Eventually, Bridwell discovered that he liked indie rock, too, with a copy of Pavement’s Westing (By Musket and Sextant) leading him to an obsession that ran from Dinosaur Jr. and Sebadoh to fellow Carolinians Archers of Loaf. But despite having a family full of musicians, he was the first to attempt to make a living from the musical trade, landing in Seattle in the late-’90s and playing in the aforementioned Carissa’s Wierd until their 2003 dissolution. Despite years in bands, when it came time for him to front his own, he was admittedly ill-prepared.

“Those were the first songs that I’d ever written, for one,” he says of the songs that formed Band of Horses’ debut. “I’d never been in a studio before, other than to play drums. I’d never had to be a singer or a guitar player. We couldn’t play the fucking songs, including me. I didn’t know how to sing. It was a fucking huge learning process, where we needed to know how to do that stuff real fast, because time is money in the studio. It was just a lot of realization like, ‘Fuck! I understand that my voice is flat, and I know I’m not giving you what you want, but I don’t know how to make it better for you.’ Now I know how to correct myself if I’m doing something wrong. Even the other guys in the band at the time on Everything, there were a lot of hiccups with them, as well. We all had a bit of a rough go with that one, but it all turned out fine,” he laughs.

That’s an understatement, and by the time the songs for the second album began emerging, Bridwell had proven himself an amazingly quick study in the craft of songwriting. His tone is heavy with disbelief when he says, “[Cease to Begin] was way too easy a record to do,” as if by saying it might retroactively jeopardize the quality of the album. Making that even more surprising is the fact that founding member (and fellow Carissa’s Wierd alum) Mat Brooke left the band before the recording. Soon a resolutely mellow set of songs began spiraling out into a far more eclectic album, their laidback pulse becoming enlivened by surging guitar lines and deepened with darkly ethereal balladry. It’s the sound of a man sifting through the feelings and memories of leaving one life and rediscovering another.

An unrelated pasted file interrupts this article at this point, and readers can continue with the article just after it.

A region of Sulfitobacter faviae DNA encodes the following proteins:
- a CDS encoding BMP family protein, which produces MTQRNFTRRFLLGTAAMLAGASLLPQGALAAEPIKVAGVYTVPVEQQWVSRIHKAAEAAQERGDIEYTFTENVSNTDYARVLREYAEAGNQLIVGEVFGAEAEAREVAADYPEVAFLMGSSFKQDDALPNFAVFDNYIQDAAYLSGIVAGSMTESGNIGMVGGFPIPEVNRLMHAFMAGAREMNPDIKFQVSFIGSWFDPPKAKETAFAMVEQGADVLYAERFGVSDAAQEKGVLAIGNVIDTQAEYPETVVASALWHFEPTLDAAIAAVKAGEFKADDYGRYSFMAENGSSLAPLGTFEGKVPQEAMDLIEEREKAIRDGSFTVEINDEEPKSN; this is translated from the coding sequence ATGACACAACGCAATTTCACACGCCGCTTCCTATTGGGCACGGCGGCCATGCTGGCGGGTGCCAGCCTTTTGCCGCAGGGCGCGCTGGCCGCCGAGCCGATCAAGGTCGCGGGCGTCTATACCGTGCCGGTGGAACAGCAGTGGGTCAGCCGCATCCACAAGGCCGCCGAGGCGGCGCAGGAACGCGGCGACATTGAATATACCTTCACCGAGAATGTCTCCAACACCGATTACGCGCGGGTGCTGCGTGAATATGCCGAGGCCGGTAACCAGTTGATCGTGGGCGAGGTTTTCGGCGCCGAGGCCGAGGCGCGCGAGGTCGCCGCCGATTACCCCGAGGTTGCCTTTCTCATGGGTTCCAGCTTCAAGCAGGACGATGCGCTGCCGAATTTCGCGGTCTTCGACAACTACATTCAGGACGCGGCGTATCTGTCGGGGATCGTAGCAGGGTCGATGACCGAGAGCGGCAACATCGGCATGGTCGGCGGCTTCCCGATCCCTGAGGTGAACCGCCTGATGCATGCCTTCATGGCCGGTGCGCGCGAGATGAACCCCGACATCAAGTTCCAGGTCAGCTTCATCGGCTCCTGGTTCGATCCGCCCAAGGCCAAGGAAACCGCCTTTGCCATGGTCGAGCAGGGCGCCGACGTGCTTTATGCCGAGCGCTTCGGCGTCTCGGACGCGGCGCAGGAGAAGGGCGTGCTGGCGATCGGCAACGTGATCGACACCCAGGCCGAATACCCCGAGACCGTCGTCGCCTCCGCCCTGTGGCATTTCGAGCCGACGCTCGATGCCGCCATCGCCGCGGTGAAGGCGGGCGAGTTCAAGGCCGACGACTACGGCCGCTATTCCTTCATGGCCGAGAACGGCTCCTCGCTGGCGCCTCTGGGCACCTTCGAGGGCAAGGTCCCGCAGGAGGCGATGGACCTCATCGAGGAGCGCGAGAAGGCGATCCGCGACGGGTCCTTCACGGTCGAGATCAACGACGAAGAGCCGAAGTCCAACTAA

“I’m not sure if being home did it, but everything was a lot easier,” he admits. “Even from a lyric-writing perspective, I wasn’t as nervous as I was for the first record. Just to have more of a narrative and not hide behind a curtain. But I sure did love coming home in-between sessions to get to spend time with my family. It’s a beast, being in a touring band like we are, being out all the time. Whether it’s relationships with family or girlfriends, it’s really hard on people. It’s easier to have the time off and be relaxed…” he says, pausing with a deeply satisfied breath. “Fuck, yeah.”


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March 23rd 2010

The band often draws comparisons to My Morning Jacket, largely due to the vocal similarities between Bridwell and My Morning Jacket lead singer Jim James, the occasional Southern rock tendencies that the two groups have in common

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March 24th 2012

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March 27th 2012

Brilliant interview! I’m very pleased to see that man in this article post. I would like to say thanks for published such brilliant topic my pal. Keep it up though!

Melvin Bozena
July 2nd 2012

Brilliant interview indeed! I have been long time fan of band of horses. I love Ben Bridwell’s pop music. He always plays fantastic and wonderful song. Thanks! :)